"It’s a change and evolution of our IT system, so we have better visibility with automatic triggers so when they’re negotiating orders that it’s mandatory that detailers talk between each other and find orders for each member are in areas they can co-locate in," Whitesell said.  

As long as you're in the system as a dual Navy or military couples, your detailers will pull out all the stops to get you assigned together — unless you tell them in writing not to. This means that unless you tell them otherwise, if you’re in the system as part of a dual navy or military couple, they’ll now pull out all the stops to get you assigned together — unless you tell them in writing not to.

The IT system has a way to flag To make this possible, they’ve added to the IT system to flag sailors who identify as dual military, which detailers will automatically see when they pull up the sailor’s information. And if for some reason your and your spouse’s detailers can't get a co-location done, it’s then automatically pushed up to the Navy’s admiral the head of detailing to review why not.

3. Raise your hand. Until now, co-location was something sailors had to apply for every time they negotiated ordersmultiple times during a career — basically every time they negotiated orders," Whitesell said

Basically the system did not record their dual military status and each time they started to negotiate orders, they would have to make sure their detailer knew that status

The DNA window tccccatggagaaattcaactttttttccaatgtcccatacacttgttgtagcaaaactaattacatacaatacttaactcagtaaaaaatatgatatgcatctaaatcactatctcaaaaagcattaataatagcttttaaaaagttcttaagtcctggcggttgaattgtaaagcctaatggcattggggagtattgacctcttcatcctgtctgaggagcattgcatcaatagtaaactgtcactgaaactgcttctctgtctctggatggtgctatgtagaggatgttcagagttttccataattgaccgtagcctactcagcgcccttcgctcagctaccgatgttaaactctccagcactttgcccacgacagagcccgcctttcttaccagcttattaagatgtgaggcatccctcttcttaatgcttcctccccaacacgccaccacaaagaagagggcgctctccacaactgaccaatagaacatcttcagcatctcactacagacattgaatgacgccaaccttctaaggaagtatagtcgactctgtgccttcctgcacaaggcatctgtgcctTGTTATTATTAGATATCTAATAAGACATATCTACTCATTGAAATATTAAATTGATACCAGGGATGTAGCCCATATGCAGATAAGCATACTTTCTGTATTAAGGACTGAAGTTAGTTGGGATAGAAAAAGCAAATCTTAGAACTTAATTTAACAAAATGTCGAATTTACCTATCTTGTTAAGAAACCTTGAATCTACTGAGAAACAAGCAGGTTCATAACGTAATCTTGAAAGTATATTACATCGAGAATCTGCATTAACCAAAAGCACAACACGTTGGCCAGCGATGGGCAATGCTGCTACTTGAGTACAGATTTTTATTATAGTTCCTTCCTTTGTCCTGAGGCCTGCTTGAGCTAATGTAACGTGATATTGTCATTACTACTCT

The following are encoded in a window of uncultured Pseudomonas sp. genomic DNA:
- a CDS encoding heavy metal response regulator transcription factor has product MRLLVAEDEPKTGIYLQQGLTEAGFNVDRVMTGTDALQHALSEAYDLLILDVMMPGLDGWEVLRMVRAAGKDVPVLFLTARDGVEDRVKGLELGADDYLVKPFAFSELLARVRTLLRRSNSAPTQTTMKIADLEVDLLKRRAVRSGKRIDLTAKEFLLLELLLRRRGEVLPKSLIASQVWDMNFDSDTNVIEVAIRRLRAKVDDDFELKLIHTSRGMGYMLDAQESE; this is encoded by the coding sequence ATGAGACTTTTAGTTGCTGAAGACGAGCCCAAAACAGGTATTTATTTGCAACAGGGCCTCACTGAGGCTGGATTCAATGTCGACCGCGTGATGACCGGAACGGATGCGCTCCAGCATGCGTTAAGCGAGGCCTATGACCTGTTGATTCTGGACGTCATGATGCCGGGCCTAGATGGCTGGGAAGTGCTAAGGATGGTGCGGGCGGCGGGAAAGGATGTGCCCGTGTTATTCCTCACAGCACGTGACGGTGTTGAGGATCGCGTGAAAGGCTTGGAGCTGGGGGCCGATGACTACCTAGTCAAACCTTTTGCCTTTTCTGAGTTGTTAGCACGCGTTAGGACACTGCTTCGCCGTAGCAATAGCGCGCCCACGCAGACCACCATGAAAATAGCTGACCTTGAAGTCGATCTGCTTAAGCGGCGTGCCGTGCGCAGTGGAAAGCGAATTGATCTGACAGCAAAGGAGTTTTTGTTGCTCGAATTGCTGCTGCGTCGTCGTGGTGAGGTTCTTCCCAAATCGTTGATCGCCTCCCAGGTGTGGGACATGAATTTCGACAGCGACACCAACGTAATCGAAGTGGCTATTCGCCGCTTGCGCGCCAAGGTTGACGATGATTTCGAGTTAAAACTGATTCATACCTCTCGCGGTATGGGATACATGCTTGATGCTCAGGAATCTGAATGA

Now once you tell the Navy, the new system the new information system updates will retains that information. But Whitesell says it’s a good idea to log into your NSIPS — Navy Standard Integrated Personnel System account — and update your personal information. Under your spouse’s information is a box that asks if they are in that spouse in in the military. Once you check that box, that status should update throughout the Navy system. 

But even Whitesell says For now, it’s a good idea to hit the system from multiple angles to ensure it’s all updated, Whitesell said. Sailors, he says should print out their information and send it to their detailer — then follow up with a phone call to make sure the flags are showing up in their record. Finally, Sailors can also log into the detailing system — CMS/ID — and update their information there, too. 

Once the system knows them as part of a dual military couple, they'll be treated as such until they opt out in writing.